Oral cancer in Brazil: a secular history of Public Health Policies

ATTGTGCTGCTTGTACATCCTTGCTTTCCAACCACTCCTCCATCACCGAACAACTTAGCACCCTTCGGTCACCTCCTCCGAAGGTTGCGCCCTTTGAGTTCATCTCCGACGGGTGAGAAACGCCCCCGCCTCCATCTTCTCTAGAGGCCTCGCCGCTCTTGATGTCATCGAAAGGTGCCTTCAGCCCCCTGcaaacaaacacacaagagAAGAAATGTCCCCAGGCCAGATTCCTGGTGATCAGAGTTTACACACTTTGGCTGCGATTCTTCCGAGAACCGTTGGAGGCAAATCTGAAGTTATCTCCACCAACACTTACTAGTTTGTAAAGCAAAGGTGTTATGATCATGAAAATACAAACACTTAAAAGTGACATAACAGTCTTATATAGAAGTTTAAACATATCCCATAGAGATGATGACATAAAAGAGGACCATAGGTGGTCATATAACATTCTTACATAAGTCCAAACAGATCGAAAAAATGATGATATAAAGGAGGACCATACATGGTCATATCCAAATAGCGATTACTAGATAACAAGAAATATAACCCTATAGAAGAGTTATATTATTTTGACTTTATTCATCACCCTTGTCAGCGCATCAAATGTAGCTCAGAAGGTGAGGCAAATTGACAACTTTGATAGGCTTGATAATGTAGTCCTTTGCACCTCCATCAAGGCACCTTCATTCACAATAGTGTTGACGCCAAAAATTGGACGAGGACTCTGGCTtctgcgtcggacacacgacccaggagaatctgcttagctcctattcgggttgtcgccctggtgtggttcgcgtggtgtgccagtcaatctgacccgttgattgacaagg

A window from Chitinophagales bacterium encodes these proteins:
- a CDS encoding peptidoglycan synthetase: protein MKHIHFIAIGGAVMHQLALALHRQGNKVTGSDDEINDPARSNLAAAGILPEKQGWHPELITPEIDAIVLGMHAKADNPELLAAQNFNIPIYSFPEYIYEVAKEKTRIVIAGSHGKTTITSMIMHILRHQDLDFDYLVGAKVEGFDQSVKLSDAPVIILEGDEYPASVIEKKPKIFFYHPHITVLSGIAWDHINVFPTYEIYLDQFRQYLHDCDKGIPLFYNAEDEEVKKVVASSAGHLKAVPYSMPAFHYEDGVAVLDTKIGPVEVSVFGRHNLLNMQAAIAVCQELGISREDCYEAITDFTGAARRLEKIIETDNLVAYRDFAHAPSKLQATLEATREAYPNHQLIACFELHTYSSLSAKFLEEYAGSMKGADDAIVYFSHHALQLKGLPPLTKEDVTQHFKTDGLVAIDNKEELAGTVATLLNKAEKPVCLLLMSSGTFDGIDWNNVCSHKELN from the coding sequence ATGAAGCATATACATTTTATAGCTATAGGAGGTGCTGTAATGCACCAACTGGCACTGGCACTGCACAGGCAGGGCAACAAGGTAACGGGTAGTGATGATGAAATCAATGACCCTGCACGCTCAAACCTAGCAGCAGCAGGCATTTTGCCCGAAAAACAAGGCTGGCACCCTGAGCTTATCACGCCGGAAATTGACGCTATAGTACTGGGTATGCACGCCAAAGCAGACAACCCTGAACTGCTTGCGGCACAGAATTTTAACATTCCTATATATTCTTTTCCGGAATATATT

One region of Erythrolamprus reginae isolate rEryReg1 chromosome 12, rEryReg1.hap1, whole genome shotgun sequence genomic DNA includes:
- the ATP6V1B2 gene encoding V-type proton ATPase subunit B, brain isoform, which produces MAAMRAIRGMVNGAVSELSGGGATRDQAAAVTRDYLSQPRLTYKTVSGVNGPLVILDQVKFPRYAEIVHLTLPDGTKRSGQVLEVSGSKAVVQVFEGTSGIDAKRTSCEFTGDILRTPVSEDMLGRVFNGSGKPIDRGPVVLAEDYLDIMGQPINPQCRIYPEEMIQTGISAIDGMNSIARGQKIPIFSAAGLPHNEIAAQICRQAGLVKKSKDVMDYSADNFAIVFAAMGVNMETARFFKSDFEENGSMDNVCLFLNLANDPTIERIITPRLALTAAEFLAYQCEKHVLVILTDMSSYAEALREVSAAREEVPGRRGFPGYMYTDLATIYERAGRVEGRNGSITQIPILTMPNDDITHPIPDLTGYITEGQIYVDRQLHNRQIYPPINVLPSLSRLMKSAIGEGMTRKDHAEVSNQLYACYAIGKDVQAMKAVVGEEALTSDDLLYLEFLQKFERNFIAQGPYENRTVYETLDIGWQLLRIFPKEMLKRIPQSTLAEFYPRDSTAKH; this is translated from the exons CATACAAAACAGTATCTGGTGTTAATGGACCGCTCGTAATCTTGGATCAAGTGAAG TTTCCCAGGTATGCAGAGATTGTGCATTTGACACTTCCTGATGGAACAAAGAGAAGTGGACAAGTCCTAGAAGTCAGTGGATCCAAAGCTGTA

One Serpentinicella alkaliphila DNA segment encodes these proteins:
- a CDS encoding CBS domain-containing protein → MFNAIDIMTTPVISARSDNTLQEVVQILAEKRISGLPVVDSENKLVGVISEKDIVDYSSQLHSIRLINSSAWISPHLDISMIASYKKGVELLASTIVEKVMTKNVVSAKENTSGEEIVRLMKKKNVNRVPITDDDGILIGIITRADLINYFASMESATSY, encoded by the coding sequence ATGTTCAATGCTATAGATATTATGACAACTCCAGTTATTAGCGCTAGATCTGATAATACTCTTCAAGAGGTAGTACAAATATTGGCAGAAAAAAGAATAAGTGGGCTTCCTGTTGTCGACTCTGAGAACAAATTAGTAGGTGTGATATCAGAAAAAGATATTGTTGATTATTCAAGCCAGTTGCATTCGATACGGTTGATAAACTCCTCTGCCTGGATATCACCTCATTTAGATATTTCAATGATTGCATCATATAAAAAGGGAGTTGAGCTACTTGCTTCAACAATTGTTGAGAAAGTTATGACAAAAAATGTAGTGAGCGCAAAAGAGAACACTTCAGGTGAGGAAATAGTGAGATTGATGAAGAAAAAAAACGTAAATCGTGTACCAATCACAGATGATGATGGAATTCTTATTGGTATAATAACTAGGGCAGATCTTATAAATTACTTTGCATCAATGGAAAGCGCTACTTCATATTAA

The oral cancer in Brazil is considered an important public health issue. Despite almost a century of combat disease, with oncological assistance programs and prevention campaigns based public policies, the incidence of oral cancer in several regions is still high. The major goal of cancer prevention and control is a reduction in both the incidence of the disease and the associated morbidity and mortality, as well as improved life for cancer patients and their families. Low-income and disadvantage groups are generally more exposed to avoidable risk factors such as tobacco and alcohol consumption. These groups have less access to the health services and education that would empower them to make decisions to protect and improve their own health. Thus, cancer control programs are the most effective instrument to bridge the gap between knowledge and practice and achieve this goal. The authors report some key historical facts concerning the fight against oral cancer in Brazil, in addition to addressing the epidemiological aspects of disease.